How age-friendly is your pharmacy?
Does your business serve the growing number of older and disabled customers as well as it could?
Age UK recently revealed that 1.2 million older people in England are chronically lonely, having felt isolated for many years. For some of them, shopping is a lifeline, and gives them a reason to get out of the house, meet up with friends or chat with staff. In January 2017, Age UK revealed the importance of retailers, including local businesses and shops, with almost 600,000 older people saying they would have no one to talk to if they didn’t visit these places regularly. For example, more than a million over-60s visit a supermarket every day and a further 5.3 million go at least two to three times per week. In England alone, 1.6 million people visit a pharmacy each day, with many of them in the older age group. So how can community pharmacies provide their older and disabled customers with increased help, advice and support?
Age UK recommendations
In February 2017, a report by Age UK looked at how businesses in general could be more agefriendly, as many over-65s believe they are being overlooked as customers. Older households spend an estimated total of £145 billion per year on goods and services, but four in 10 of those over 65 believe businesses have little interest in their consumer needs. The charity’s Age-Friendly Business report is aimed mainly at supermarkets and other shops, but some of the recommendations given from the perspective of older people could also apply to community pharmacies, both independents and multiples, although some are likely to be already met. It is described as being a ‘wake-up call’ to businesses.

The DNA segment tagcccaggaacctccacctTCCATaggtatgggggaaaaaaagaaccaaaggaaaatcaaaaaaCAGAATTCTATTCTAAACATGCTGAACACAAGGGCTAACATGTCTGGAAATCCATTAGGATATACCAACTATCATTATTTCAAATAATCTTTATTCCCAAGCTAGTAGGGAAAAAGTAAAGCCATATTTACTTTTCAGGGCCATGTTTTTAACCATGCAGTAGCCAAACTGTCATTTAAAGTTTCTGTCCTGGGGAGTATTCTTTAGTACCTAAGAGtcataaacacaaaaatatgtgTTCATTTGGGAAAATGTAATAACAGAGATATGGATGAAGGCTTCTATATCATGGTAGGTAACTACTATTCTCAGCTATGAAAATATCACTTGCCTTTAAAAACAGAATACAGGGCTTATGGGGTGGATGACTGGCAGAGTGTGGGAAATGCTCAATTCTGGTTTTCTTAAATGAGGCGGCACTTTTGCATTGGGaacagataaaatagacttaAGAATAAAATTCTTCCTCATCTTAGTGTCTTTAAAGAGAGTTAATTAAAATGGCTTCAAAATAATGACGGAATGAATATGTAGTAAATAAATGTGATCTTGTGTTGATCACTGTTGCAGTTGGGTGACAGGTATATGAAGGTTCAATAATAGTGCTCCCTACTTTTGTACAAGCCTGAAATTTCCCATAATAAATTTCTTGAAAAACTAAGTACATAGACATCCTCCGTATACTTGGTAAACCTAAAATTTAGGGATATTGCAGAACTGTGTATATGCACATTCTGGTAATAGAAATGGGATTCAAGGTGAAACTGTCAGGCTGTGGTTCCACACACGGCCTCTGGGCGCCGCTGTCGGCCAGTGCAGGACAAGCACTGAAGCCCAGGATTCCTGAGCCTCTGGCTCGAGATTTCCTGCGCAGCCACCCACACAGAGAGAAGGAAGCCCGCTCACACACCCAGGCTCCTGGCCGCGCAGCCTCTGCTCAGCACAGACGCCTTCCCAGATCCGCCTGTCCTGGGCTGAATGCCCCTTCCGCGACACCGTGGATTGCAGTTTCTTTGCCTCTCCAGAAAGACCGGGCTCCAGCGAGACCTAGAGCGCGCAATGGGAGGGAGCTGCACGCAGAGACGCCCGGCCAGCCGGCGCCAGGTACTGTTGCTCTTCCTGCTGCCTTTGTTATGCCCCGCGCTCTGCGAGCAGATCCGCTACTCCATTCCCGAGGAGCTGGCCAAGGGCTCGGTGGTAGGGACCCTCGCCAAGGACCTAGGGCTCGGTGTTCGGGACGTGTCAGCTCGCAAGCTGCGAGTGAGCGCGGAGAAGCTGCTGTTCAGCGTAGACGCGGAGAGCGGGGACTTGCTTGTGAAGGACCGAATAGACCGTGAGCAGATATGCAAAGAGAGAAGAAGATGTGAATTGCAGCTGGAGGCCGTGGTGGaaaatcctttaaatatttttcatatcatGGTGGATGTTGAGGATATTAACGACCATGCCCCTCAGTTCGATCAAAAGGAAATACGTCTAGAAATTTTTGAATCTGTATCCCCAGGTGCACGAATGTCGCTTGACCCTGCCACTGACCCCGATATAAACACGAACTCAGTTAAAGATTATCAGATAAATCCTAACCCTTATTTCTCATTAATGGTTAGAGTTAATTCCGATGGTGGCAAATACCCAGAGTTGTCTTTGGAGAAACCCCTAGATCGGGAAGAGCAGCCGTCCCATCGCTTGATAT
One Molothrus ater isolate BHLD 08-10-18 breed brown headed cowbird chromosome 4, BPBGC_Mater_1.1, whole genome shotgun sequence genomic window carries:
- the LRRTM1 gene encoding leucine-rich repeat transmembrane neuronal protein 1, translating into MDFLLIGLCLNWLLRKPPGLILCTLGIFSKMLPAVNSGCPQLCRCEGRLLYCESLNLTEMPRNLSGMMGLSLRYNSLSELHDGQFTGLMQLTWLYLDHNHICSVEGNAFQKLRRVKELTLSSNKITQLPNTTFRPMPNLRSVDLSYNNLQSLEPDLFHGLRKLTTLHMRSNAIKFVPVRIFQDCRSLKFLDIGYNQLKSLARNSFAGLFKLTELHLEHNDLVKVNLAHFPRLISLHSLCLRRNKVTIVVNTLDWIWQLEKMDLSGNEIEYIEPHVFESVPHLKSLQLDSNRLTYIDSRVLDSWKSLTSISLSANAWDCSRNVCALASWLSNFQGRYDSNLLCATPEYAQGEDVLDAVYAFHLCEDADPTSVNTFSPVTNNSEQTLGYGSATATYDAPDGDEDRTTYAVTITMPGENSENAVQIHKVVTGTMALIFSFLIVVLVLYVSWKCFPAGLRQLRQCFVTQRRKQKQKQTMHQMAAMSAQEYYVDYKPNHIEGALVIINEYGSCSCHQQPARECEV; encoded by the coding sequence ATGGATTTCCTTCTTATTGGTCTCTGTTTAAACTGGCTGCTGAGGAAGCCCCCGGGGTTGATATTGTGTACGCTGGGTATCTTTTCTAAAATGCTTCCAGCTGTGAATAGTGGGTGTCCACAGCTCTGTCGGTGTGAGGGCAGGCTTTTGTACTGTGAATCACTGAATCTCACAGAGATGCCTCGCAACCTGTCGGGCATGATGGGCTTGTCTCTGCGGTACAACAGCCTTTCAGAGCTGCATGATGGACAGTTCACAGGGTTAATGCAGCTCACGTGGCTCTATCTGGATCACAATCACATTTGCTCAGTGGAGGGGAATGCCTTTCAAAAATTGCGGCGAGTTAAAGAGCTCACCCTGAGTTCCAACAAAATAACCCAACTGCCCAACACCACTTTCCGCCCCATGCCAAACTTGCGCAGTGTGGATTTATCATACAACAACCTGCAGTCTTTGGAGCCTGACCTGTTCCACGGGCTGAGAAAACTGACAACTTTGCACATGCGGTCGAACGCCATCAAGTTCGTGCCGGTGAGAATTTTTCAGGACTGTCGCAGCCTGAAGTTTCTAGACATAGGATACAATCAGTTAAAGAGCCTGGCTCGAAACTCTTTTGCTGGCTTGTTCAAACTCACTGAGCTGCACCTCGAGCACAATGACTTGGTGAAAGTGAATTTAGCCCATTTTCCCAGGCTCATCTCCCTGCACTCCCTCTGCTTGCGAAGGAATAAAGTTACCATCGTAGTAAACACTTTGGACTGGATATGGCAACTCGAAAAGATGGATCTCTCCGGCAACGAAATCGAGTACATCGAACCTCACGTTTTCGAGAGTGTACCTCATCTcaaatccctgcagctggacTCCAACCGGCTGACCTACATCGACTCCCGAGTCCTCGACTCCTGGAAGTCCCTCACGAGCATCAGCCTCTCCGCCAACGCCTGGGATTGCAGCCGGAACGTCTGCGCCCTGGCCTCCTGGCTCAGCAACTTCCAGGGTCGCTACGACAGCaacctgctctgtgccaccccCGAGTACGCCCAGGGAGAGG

The recommendations include:
Seating: have comfortable chairs available and train staff to offer chairs if they are required
Disabled access: shops should make reasonable adjustments to ensure entrances and aisles are wide enough for people visiting thepharmacy in a wheelchair or with walking aids
Telephone: ensure everyone who answers the phone speaks clearly, especially if the customer is hard of hearing
Easy navigation: design a safe and easy-tonavigate environment and help older people find what they need as required. A particularly common challenge can be reaching for items on high or low shelves. Remember that, when shops change the position of goods on shelf this can cause confusion, especially for customers with dementia or visual problems
Online: Ensure websites are well-designed and user-friendly for everyone
Service: many older people place a high value on social interactions with shop staff. Polite, helpful and patient staff will encourage customers to come back. But don’t make assumptions about what they need, as older people are diverse in terms of interests, financial situation and physical and mental health. Train all staff to be Dementia Friends, to acknowledge the important role that pharmacies can play in supporting dementia sufferers in the community. Dementia Friend training is now one of the criteria for pharmacy Quality Payments in England.
Focus groups have shown that seats in stores, accessible toilets and staff politeness are key to a decent shopping experience for older people. In addition, a quarter of all those over 65 ranked parking as their number one priority. How far does your pharmacy go towards meeting the customer needs that are recommended by Age UK?